Upon meeting a partner’s mother years ago she asked me to take a walk with her. Over the course of two hours she shared every misstep, every perceived failure, every moment of anguish from her son’s life that she could recollect. She was surprised that I was aware of them all. She expressed disappointment in her son’s choices.
He was the only one of several siblings that had not saved to make a down payment on a home. He had been offered the chance to have a downpayment matched by his parents and hadn’t taken advantage of this offer. She saw this as wasting an opportunity. A lack of focus. A lack of drive.
I remember saying her son had no previous need to own his own home. That renting can be a more practical choice when income sources are not reliable or consistent. I remember sharing with her how many different education paths I had begun to venture down in the past, only to decide I wasn’t suited for them. I remember commenting that I’d rather a relationship end before marriage than after. I remember her asking if a professional woman like myself was embarrassed to be with him, and my response that I couldn’t imagine being with a better human being. How much kinder would the world be if there were more people like him?
At the time, I thought it was a test. Does this woman love my son? Would she stay with him even if she knows the nefarious details of his life? In hindsight, after having children, I wonder how it must feel to see the pain in my child’s life as milestones of his perceived failures. I ache for the child that didn’t understand their potential, that felt safer alone than at home, that was reminded regularly that they were a failure, weird, fat, untalented, unintelligent, a loser, a disappointment, and unworthy. Reminded they weren’t quite as good as their siblings. Not quite as creative, strong, determined, established or successful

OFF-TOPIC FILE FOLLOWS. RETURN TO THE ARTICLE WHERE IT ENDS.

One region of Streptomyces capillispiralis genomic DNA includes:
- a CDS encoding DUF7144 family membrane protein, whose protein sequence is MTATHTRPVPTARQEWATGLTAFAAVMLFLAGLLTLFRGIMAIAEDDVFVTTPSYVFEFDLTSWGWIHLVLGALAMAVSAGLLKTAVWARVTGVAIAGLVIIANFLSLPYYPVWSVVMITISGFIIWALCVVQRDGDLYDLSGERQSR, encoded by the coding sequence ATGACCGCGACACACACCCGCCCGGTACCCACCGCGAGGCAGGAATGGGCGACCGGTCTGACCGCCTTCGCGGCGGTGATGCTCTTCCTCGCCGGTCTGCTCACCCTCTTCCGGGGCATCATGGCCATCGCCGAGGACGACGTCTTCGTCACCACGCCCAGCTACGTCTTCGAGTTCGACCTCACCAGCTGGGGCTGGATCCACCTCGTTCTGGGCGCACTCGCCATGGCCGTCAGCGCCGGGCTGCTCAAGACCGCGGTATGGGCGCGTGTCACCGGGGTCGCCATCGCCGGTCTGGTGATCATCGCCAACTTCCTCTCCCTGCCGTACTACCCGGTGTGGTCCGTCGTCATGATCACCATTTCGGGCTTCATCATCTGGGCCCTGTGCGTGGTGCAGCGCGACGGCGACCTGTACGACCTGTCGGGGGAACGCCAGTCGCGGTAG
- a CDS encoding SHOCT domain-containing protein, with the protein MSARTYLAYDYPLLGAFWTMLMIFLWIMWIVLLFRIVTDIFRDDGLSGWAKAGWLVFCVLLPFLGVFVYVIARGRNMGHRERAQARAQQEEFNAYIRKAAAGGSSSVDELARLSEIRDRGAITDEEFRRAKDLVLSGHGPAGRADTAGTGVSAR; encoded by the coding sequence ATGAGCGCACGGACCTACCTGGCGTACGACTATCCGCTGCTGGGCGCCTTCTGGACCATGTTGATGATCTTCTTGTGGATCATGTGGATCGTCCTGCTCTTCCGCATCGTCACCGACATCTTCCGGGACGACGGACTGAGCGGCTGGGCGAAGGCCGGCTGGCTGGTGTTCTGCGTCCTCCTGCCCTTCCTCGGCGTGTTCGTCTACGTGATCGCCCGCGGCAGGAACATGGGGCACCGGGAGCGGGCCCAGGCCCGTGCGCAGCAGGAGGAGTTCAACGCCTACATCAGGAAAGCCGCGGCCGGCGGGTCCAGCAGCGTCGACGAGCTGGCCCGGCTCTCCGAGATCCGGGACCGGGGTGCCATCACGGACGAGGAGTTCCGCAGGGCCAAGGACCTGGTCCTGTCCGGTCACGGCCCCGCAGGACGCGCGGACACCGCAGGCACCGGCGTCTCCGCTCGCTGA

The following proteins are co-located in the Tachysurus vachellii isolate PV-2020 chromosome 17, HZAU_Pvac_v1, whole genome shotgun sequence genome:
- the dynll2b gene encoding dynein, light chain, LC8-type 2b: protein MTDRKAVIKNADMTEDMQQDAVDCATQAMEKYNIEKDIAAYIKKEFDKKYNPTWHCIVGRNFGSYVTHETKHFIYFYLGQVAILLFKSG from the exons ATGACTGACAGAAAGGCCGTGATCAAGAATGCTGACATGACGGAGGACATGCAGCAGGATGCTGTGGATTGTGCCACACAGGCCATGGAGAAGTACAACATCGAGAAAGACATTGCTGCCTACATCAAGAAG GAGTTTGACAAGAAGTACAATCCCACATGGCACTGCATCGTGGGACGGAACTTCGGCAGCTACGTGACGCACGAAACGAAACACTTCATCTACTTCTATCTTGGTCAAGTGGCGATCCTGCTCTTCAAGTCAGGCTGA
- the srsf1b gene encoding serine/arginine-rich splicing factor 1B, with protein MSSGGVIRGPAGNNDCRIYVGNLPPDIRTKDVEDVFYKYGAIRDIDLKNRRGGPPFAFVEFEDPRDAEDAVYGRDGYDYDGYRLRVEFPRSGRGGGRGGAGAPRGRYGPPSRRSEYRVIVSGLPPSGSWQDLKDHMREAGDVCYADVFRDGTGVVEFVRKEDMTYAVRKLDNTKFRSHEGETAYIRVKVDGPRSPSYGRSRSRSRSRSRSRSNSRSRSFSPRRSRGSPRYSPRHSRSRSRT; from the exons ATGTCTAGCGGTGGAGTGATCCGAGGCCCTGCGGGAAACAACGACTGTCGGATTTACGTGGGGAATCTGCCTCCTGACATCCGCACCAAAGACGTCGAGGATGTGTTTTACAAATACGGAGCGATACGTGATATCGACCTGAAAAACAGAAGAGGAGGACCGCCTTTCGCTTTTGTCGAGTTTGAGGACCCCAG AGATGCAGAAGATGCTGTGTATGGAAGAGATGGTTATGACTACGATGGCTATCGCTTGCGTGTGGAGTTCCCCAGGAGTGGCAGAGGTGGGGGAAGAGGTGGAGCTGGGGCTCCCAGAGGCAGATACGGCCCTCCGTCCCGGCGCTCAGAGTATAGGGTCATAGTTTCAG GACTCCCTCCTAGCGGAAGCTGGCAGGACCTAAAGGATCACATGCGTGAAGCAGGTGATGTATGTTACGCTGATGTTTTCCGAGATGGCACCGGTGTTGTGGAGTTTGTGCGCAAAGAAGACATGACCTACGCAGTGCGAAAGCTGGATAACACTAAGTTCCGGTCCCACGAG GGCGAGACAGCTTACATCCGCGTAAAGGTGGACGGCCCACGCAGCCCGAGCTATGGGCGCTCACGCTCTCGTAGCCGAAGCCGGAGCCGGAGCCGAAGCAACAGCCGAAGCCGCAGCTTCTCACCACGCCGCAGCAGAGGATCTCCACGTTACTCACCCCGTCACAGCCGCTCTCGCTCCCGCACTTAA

I wonder what has to happen to a parent to make it ok to a treat a child, of any age, like that? How much hurt did they have to have experienced? Or did they experience hurt? What if they spent so much time dreaming of what their life with children would look like, that they didn’t prepare for the potential that life is messy, and children are not perfect? What if the child was expected to fit into tab a but was designed to slide into slot c? What then?
On more than one occasion my mom and I have visited psychics together. I am a sceptic but TWICE have been told the story of the same past life. Shaking my scepticism is the story of how I once was an aborted fetus that returned to heaven abused, and without trust, asking to never return to Earth. The story of how I was assigned to keep my mother safe and then later asked if I could return to Earth as her baby.
I watch how our children smile when Trent walks into the room. The pride our son displays when he shows me the latest dance routine he has developed with his dad. How calm our daughter gets when in her daddy’s arms and how well she sleeps cradled in them.
I am comforted knowing that no matter what I am loved.
I am glad that we are teaching our children that no matter what they are loved.
I am proud that my husband is learning to celebrate his strengths, is increasingly self aware of the potential of his creative pursuits, is fighting at my side to help provide for our family, and will drop everything to kiss an owie, change a diaper, snuggle a baby, comfort a toddler, and spends time each day building up, encouraging, reinforcing and giving our children the kind of love that builds strong, successful, independent and kind people!
My husband is adopted.
We are family.